Our class was welcomed by the organizers of the cooperative community, and they generously shared their time talking to us about and showing us around the neighborhood. They were quick to describe the community residents as living in a state of survival. Acquiring basic needs, like food, water, adequate shelter, and clothing, was a complicated reality of daily life. Let me reiterate. Getting food. Water. A roof over your head. This is what residents work to find every day. For me, those things have always been accessible. I don’t know what it would be like to be living day-to-day just trying to survive. The organizers described horrendous water and mold damage that infiltrated homes, making them unsafe and toxic to residents’ health, yet those spaces are still called “home.” Other homes were invisible from the street because of the overgrowth of trees, bushes, and grass. If you could see the building, its collapsing structure, use of temporary tarps, fractured doors and blown-out windows, it would suggest that no one lived there. This was and still is not unusual in this area of Jackson.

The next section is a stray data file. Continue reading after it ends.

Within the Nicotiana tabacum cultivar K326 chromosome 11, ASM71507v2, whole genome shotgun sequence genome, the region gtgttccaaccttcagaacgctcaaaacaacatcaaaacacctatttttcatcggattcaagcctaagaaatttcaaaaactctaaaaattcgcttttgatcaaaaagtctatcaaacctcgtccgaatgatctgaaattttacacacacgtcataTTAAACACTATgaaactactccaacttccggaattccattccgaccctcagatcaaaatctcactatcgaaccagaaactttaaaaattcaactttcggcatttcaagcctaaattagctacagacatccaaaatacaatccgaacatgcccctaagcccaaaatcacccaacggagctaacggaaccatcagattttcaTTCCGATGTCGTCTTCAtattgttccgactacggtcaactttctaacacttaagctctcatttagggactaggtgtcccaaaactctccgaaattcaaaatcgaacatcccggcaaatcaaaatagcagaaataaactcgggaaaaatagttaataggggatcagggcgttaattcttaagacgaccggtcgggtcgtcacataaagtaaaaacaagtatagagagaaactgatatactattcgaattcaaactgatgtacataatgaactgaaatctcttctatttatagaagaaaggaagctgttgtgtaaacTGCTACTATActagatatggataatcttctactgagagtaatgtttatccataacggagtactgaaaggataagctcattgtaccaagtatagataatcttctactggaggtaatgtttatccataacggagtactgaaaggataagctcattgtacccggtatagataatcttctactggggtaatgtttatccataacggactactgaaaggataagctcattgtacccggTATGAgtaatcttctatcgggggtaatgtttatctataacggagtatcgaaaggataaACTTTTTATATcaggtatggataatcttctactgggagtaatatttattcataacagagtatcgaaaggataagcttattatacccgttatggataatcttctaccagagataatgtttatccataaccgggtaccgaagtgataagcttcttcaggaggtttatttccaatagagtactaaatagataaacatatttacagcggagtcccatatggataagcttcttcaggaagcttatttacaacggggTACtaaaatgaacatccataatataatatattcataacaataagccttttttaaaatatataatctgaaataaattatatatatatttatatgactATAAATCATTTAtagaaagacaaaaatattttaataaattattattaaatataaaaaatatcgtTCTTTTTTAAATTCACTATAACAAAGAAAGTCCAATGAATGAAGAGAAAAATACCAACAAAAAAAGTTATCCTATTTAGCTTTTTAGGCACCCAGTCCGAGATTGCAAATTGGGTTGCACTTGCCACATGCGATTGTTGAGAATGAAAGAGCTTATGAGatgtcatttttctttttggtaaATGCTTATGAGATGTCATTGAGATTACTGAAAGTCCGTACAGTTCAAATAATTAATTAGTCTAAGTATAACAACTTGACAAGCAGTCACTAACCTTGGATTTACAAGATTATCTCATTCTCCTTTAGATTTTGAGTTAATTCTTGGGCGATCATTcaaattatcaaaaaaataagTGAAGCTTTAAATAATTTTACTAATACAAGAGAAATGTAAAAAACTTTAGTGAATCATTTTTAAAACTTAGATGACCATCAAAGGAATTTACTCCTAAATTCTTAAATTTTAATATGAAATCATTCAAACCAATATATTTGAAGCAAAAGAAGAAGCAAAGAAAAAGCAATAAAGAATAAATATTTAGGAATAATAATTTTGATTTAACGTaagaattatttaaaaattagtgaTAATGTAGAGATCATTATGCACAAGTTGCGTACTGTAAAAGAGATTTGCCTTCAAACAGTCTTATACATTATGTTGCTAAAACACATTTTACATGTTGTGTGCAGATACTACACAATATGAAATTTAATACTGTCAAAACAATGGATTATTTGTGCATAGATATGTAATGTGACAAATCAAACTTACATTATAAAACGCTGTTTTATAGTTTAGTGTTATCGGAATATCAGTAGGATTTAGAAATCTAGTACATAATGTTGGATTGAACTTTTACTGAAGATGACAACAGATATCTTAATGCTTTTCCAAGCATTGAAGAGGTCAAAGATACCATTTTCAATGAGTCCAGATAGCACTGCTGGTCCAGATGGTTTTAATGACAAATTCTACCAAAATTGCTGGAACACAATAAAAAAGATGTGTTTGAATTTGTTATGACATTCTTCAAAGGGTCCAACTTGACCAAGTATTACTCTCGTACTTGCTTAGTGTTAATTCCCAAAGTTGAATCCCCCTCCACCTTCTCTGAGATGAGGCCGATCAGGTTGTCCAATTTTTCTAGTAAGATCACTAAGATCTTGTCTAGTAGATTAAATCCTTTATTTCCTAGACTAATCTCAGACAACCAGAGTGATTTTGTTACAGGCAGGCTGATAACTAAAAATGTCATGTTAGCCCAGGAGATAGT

The family who organized the cooperative moved into one of the many vacant neighborhood properties five years ago. They’ve steadily paced models of alternative ways of living and grassroots community development by authentically building relationships with their neighbors. Learning about the needs, desires, and talents of others in the community has allowed the cooperative to establish and grow deep roots. One of the first tasks spearheaded by the community, for example, was to remove a garbage dump located on a vacant lot in the neighborhood. Residents cleared the dump themselves and subsequently used the land to establish a community-supported agriculture (CSA) herb and vegetable garden. Over the past five years, the cooperative organizers have continued to witness changes within the neighborhood. Residents are taking initiative to paint their own homes, to talk with neighbors face-to-face, and to buy up vacant houses to convert into rental properties. Here there are no “programs” with pre-determined goals or timelines. It’s the people’s neighborhood.